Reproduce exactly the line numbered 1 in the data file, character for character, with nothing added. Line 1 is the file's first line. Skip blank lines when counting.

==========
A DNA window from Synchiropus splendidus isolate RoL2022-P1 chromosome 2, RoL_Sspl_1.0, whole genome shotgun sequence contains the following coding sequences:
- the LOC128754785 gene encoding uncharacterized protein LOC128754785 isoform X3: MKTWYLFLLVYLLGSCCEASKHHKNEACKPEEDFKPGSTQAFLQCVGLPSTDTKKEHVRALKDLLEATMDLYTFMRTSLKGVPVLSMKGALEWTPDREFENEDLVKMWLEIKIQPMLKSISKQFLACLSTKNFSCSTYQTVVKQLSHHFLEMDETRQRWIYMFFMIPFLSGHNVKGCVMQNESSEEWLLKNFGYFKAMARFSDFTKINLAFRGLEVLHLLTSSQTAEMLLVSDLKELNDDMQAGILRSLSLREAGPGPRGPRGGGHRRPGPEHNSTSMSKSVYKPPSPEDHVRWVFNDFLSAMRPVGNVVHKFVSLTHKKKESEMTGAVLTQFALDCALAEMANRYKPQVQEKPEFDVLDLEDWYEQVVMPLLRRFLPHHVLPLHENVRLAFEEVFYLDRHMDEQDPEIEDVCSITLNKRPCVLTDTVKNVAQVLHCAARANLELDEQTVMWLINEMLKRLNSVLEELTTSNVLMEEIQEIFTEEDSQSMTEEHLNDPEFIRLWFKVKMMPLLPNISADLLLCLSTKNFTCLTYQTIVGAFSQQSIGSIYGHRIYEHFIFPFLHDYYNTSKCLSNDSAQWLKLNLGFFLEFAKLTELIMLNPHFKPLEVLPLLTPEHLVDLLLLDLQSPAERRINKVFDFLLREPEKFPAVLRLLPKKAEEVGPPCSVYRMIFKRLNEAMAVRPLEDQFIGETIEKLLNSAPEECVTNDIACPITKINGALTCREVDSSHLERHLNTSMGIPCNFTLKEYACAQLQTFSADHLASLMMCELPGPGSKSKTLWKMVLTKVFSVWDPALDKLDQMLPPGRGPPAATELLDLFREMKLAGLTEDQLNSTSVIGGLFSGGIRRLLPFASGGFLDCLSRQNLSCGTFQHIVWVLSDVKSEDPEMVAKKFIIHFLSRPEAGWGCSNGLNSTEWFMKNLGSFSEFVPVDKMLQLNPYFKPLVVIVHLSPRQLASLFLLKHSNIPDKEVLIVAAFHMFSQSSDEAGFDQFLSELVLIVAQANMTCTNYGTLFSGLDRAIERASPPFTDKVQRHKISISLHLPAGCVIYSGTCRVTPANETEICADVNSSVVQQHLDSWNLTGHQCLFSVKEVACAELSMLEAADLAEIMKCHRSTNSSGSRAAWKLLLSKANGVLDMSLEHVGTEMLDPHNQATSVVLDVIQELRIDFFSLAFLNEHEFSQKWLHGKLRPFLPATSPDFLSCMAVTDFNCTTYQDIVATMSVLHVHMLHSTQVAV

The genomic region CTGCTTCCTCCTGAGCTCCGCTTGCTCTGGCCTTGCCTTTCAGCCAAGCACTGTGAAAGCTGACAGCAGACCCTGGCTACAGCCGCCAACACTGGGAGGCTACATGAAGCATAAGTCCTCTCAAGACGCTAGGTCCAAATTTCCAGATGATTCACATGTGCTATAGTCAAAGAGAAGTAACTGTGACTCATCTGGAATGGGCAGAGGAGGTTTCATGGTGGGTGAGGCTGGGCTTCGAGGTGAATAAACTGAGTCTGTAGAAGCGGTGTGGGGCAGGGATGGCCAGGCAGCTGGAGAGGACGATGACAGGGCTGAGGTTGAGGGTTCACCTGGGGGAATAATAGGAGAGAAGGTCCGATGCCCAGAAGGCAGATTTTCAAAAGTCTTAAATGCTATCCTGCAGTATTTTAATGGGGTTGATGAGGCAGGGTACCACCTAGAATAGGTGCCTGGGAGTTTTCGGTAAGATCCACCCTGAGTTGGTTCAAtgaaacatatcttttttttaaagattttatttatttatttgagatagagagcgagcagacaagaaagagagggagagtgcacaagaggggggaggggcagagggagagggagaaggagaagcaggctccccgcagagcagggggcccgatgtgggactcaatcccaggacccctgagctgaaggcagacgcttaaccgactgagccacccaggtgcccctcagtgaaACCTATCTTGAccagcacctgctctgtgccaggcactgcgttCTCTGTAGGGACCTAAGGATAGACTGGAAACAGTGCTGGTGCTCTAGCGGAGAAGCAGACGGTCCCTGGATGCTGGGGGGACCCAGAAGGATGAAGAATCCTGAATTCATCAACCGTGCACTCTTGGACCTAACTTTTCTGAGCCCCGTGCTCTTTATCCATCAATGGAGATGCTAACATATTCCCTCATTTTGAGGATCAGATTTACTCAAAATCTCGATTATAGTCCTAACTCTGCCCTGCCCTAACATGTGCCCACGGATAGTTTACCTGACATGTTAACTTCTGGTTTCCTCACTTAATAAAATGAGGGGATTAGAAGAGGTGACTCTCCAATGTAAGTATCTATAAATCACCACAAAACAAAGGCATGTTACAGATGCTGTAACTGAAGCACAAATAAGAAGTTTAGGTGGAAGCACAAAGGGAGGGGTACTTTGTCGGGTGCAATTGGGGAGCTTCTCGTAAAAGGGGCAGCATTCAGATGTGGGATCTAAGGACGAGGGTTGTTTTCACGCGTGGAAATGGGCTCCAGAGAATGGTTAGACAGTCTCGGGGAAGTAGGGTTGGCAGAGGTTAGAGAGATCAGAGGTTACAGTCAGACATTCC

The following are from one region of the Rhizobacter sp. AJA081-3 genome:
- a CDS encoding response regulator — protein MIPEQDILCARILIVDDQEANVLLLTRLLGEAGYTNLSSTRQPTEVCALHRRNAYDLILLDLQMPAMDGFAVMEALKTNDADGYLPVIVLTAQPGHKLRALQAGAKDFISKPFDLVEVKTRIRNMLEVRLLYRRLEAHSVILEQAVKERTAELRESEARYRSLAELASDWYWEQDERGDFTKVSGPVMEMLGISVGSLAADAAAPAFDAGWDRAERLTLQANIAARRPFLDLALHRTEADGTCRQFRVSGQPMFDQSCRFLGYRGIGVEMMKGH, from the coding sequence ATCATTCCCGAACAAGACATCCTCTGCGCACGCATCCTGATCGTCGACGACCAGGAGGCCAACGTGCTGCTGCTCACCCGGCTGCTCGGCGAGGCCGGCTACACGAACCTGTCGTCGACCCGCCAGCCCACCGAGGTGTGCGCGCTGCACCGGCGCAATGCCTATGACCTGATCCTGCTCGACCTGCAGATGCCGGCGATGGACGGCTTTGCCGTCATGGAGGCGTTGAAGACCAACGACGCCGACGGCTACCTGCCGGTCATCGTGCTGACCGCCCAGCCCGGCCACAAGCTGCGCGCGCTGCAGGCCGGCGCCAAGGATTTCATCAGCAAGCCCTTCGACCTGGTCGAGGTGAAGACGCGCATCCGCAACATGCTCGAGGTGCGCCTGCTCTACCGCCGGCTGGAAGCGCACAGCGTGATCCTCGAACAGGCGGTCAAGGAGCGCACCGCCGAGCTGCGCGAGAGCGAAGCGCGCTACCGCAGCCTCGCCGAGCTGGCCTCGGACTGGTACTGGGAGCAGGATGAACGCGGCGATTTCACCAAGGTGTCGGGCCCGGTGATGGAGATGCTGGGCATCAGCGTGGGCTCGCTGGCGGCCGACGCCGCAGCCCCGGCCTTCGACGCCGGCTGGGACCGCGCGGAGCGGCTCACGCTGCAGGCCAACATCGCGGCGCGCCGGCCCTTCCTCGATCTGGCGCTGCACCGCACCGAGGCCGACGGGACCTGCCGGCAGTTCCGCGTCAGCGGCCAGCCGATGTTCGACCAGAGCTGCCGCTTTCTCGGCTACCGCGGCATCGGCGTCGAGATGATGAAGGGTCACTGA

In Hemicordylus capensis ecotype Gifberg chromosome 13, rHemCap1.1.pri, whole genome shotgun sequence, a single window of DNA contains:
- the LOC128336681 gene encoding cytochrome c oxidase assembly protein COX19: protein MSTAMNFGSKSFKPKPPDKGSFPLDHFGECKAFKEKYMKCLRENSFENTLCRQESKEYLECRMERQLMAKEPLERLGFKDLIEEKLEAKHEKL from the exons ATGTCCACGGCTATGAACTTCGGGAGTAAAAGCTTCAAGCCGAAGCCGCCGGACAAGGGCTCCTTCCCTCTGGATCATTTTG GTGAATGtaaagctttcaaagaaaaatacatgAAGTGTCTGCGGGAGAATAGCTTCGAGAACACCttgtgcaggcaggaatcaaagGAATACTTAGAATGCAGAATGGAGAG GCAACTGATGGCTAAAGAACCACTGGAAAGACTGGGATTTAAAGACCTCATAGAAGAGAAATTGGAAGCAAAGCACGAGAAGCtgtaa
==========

A DNA window from Synchiropus splendidus isolate RoL2022-P1 chromosome 2, RoL_Sspl_1.0, whole genome shotgun sequence contains the following coding sequences: